A mile later, I saw the real aid station. I tell them I don't need a bottle fill, but out of habit, grabbed a potato chunk, dipped it in salt and stuffed in my mouth. One of the volunteers, whose name I can't remember-- (read the 1st comment below to find out who it was!) told me he couldn't wait for my McNaughton 150 report. I apologized-- I was almost done, but then this race came up. Leaving the station, I realized that a scarfing a sugarless potato chunk two miles from the finish was physiologically useless and stupid. It wouldn't have mattered, but I caught a glimpse of a runner ahead of me, and tried to sprint to catch up, but then felt the potato. Oh well.
Less than a mile from the finish, I saw cars and day-hikers. I followed the ribbons around into a parking lot, then couldn't find the trail. I asked a bunch of people standing there where the course went and they pointed back where I came after I did my 180 turn. I objected, then saw the guy behind me coming up the trail, who without hesitation saw the pink ribbons, and instead of running past them like I did, turned into the final 0.6 mile long Marsh Trail to the finish.
More irritated than the earlier time I got off the course, I sprinted to catch up, telling the runner in blue as I passed him that if wanted to pass me again, more power to him.
Danno Brown, who thankfully was totally cool with 15th place.
I ran into the finish area, got handed my finisher's coaster, and saw all these guys already relaxing in the grass that maybe another day I would've been able to keep up with (or maybe not--maybe I'll never know). Rick Gaston, who had been volunteering on the course and now at the finish, then shot a photo of a bunch of us.
left to right: Brett Rivers (7th), Nathan Yanko (3rd), Will Gotthardt (3rd), Caitlin Smith (10th, 1st woman), me (way, way back in 14th)-- all enjoying the mutual soreness, conversations and the weather.
Will Gotthardt, finishing a strong 4th and almost under 4 hours, then helped me by finding my drop bag from a collection of over 150 identical white trash bags with pink-red handles. He and a lot of other finishers were already modeling the very cool looking green Patagonia capilene long sleeve race shirts, with the what appears to be the new Skyline to the Sea logo.
I talked first with Nathan Yanko (3rd and under 4 hours), catching up with him since our talk at Lake Sonoma 50. Then I started grazing. After a while, I started getting nervous that my family hadn't shown up yet, so asked Rick Gaston and then RD Sarah to borrow their cell phones. Despite moving all over the field, I couldn't get a signal. Right after Rick set me up to text, I felt my older son tapping me on the leg.
We hadn't realized that we couldn't drive into the finish and park there, but come to think of it, since everyone had parked down the highway for the buses, of course there would be a shuttle carrying runners back to the parking lot. The kids hadn't napped yet, so it was soon time to go. I changed back to my boarder shorts and put David's loaners into a ziplock bag so he could either try to sell them online or put them in his wash per with minimal nastiness per official CDC guidelines. We couldn't fit on the first shuttle that came, so we waited by the end of Marsh Trail as runners came out to the finish, both of my kids cheering "yay" and clapping for each runner, and partly making up for their inappropriate daddy, who had wandered back on what he thought wasn't part of the course only to see a runner approaching and mortifying their mommy.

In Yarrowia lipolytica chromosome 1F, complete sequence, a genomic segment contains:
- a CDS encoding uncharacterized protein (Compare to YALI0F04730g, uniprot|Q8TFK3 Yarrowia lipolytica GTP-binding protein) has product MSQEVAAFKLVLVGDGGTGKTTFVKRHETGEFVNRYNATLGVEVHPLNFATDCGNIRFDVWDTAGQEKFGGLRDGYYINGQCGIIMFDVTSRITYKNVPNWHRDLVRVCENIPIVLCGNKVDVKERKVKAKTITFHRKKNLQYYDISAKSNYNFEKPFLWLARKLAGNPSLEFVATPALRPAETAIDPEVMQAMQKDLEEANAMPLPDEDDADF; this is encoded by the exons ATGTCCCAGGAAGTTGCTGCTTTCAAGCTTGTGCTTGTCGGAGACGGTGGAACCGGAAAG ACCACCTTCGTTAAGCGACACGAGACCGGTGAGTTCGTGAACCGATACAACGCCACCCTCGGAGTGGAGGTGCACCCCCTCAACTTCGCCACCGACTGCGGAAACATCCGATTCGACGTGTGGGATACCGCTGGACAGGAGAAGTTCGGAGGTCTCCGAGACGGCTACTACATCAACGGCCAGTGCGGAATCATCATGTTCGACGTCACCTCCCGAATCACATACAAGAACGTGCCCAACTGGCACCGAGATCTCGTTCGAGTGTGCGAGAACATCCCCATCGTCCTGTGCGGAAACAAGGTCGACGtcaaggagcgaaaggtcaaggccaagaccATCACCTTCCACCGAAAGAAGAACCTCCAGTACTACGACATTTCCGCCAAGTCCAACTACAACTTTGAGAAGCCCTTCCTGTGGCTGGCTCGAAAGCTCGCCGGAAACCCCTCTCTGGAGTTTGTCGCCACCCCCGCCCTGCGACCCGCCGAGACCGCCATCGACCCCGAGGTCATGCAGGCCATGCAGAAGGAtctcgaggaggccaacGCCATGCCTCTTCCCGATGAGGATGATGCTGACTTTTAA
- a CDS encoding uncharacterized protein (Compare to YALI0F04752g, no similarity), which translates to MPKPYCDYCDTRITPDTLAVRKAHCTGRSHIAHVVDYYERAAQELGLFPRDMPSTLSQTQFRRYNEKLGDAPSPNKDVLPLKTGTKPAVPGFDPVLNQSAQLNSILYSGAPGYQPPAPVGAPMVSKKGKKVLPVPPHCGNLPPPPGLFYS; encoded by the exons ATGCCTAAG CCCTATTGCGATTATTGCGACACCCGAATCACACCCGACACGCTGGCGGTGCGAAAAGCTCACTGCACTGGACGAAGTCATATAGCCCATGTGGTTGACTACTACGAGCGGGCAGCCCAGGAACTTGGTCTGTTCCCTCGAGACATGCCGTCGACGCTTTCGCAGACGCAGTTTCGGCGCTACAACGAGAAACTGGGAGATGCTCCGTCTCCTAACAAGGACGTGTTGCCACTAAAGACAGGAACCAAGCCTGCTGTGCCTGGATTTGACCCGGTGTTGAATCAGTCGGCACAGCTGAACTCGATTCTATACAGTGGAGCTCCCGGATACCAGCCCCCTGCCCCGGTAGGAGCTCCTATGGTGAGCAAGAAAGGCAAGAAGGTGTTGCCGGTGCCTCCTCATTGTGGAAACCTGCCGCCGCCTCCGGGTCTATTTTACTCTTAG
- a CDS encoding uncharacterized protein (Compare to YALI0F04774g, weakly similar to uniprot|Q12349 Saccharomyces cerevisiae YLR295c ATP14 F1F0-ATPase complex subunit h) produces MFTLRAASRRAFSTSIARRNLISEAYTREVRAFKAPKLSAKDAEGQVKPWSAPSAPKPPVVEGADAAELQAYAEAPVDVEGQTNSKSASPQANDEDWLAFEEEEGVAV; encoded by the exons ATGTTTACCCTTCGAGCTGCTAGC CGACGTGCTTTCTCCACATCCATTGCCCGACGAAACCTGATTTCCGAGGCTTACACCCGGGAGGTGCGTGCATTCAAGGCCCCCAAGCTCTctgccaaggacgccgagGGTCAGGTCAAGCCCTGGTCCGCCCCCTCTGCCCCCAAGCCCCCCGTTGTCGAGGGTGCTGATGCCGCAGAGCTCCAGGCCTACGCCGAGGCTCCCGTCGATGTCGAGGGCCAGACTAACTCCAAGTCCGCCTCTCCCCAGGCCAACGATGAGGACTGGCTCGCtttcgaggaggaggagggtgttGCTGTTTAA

I decided to fill my water bottle up with some sports drink before the shuttle came back, so carrying my younger son, walked back up to the refreshment table while my older son, unsupervised, started scarfing jelly beans. Heading back, I couldn't find my toddler. "Peter where's Lucas?" "He's right there" he answers, pointed what I thought was past me. I look back up toward the snack table, don't see him, so started walking up, asking if anyone saw my other child. Brian Wyatt then responded by asking, "You have a third?" I still didn't get it, and started walking around the finish area. "He's there, daddy" but I don't see his brother.
Finally my older son, probably frustrated with me, shouted: "Daddy, you're holding him!"
As I commented to those witnessing my folly, it's better to think I'm missing my son when I'm not than to not realize he's missing when he is.
The drive home had that happy feeling of having had a great weekend. And my wife told me that she would enjoy coming back and doing the upscale camping thing again I wanted to do the race next year.
Thanks Sarah and Wendell, all the many volunteers (point to point courses like this take many many), David for the shorts, my bro for the call, my Sportiva and other sponsors (see links above at right), and my wife and kids for letting me go run and being so much fun making the whole weekend memorable.
click for Garmin/Motion Based map of run (realizing there were satellite reception problems)
Leor Pantilat (Sportiva teammate & male winner & now sole record holder)
Caitlin Smith (Sportiva teammate & female winner & record holder)
list of registered runners (to figure out who's who in the above gallery)
1st published Tuesday, April 28, 2009 at 14:30